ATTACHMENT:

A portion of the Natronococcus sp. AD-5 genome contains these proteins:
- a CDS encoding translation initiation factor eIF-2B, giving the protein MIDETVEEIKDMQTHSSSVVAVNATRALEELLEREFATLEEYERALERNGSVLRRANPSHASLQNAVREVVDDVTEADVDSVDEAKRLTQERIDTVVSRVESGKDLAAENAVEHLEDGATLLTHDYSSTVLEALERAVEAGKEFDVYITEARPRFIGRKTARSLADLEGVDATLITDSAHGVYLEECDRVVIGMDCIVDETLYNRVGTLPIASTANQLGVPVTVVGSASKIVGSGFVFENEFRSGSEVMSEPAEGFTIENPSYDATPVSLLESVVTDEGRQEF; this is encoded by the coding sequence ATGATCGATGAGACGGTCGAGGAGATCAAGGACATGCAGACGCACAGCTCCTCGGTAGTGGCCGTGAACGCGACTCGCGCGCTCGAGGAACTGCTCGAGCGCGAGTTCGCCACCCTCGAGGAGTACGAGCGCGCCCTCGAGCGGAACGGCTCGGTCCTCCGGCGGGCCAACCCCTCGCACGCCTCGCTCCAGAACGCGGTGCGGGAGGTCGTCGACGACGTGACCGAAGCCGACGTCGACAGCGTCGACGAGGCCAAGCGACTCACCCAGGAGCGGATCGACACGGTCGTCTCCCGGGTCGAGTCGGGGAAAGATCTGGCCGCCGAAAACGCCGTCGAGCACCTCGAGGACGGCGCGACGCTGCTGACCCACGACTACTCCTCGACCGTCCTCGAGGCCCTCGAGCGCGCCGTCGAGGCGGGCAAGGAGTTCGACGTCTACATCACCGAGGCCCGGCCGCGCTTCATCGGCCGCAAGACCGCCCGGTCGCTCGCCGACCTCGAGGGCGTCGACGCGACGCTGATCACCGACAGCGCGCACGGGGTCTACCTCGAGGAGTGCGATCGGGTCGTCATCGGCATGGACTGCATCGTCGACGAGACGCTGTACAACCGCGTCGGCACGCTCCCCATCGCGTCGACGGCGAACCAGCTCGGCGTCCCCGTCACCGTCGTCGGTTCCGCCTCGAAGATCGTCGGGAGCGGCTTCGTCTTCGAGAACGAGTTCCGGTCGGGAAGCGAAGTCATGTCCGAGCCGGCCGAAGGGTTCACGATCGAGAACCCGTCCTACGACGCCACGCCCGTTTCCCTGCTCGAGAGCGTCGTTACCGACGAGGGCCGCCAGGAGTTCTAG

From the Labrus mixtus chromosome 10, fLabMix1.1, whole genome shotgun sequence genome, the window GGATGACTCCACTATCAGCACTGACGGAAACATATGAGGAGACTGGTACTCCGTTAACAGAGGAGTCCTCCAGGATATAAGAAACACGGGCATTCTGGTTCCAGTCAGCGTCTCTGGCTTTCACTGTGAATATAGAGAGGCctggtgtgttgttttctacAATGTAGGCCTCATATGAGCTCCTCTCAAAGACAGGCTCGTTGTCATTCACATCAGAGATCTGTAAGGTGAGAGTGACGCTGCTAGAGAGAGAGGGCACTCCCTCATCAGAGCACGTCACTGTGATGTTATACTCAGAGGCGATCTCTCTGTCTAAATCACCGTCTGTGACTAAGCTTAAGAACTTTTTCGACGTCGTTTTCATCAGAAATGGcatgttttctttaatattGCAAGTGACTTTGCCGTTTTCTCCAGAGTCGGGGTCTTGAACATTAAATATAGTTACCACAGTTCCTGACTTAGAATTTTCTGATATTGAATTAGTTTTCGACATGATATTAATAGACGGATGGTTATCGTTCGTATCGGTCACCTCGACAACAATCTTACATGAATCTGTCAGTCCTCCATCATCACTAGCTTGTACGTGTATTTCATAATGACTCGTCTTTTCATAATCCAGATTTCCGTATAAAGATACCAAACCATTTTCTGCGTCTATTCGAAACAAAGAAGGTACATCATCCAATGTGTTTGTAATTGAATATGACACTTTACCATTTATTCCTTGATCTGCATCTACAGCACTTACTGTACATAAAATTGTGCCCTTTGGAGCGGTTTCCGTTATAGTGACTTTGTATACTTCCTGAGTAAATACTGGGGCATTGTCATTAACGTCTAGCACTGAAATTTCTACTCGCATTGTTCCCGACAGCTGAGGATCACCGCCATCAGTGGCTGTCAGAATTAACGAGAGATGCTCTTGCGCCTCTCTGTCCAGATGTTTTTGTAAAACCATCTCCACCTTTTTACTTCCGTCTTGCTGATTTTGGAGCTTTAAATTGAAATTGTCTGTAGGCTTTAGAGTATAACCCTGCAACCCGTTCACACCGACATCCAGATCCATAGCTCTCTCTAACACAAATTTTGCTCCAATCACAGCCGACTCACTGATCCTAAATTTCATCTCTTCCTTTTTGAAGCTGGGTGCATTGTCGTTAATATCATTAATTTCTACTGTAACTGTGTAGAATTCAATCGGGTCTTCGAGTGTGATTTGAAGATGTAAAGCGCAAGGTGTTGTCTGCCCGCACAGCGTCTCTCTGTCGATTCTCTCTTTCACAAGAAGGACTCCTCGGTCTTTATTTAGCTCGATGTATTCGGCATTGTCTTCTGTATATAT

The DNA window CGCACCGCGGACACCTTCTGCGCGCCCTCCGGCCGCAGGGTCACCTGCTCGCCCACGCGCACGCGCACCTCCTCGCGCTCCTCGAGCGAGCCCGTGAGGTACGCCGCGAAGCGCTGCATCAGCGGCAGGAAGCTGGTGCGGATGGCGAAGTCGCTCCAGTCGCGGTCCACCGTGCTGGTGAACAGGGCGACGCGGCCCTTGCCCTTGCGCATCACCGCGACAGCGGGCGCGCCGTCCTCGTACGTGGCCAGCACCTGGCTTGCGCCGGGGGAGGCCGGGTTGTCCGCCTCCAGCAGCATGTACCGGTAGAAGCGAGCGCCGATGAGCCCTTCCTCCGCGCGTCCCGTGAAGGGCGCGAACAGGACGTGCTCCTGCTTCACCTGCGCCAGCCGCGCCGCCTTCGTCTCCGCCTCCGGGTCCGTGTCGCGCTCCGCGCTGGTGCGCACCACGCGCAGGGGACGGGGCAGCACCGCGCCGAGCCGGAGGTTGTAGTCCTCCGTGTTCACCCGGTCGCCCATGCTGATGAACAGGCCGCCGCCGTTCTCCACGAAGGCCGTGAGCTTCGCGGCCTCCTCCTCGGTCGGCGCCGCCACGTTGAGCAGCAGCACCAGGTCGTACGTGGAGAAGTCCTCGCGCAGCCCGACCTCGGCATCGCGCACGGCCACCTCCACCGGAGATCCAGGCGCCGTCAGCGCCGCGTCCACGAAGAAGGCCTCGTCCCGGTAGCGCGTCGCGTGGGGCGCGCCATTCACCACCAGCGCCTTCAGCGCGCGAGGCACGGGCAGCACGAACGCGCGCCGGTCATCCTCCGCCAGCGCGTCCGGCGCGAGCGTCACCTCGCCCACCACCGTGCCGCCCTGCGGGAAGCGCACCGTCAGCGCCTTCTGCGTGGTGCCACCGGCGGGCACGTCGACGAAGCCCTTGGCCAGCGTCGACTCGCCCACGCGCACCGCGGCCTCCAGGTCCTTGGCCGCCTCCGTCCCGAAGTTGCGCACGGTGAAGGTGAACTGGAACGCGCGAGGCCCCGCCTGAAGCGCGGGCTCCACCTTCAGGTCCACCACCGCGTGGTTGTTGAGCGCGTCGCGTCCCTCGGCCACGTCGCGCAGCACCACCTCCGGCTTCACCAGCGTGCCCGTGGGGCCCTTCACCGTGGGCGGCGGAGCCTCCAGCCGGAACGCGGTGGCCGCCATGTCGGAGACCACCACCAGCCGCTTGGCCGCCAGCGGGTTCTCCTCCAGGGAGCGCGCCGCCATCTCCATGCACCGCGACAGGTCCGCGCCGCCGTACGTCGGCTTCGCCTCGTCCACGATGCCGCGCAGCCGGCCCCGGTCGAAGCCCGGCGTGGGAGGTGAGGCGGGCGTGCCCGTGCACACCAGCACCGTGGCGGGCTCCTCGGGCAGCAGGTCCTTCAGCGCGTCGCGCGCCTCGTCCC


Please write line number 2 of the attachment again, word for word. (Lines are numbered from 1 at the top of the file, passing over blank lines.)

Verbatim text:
- a CDS encoding translation initiation factor eIF-2B, giving the protein MIDETVEEIKDMQTHSSSVVAVNATRALEELLEREFATLEEYERALERNGSVLRRANPSHASLQNAVREVVDDVTEADVDSVDEAKRLTQERIDTVVSRVESGKDLAAENAVEHLEDGATLLTHDYSSTVLEALERAVEAGKEFDVYITEARPRFIGRKTARSLADLEGVDATLITDSAHGVYLEECDRVVIGMDCIVDETLYNRVGTLPIASTANQLGVPVTVVGSASKIVGSGFVFENEFRSGSEVMSEPAEGFTIENPSYDATPVSLLESVVTDEGRQEF; this is encoded by the coding sequence ATGATCGATGAGACGGTCGAGGAGATCAAGGACATGCAGACGCACAGCTCCTCGGTAGTGGCCGTGAACGCGACTCGCGCGCTCGAGGAACTGCTCGAGCGCGAGTTCGCCACCCTCGAGGAGTACGAGCGCGCCCTCGAGCGGAACGGCTCGGTCCTCCGGCGGGCCAACCCCTCGCACGCCTCGCTCCAGAACGCGGTGCGGGAGGTCGTCGACGACGTGACCGAAGCCGACGTCGACAGCGTCGACGAGGCCAAGCGACTCACCCAGGAGCGGATCGACACGGTCGTCTCCCGGGTCGAGTCGGGGAAAGATCTGGCCGCCGAAAACGCCGTCGAGCACCTCGAGGACGGCGCGACGCTGCTGACCCACGACTACTCCTCGACCGTCCTCGAGGCCCTCGAGCGCGCCGTCGAGGCGGGCAAGGAGTTCGACGTCTACATCACCGAGGCCCGGCCGCGCTTCATCGGCCGCAAGACCGCCCGGTCGCTCGCCGACCTCGAGGGCGTCGACGCGACGCTGATCACCGACAGCGCGCACGGGGTCTACCTCGAGGAGTGCGATCGGGTCGTCATCGGCATGGACTGCATCGTCGACGAGACGCTGTACAACCGCGTCGGCACGCTCCCCATCGCGTCGACGGCGAACCAGCTCGGCGTCCCCGTCACCGTCGTCGGTTCCGCCTCGAAGATCGTCGGGAGCGGCTTCGTCTTCGAGAACGAGTTCCGGTCGGGAAGCGAAGTCATGTCCGAGCCGGCCGAAGGGTTCACGATCGAGAACCCGTCCTACGACGCCACGCCCGTTTCCCTGCTCGAGAGCGTCGTTACCGACGAGGGCCGCCAGGAGTTCTAG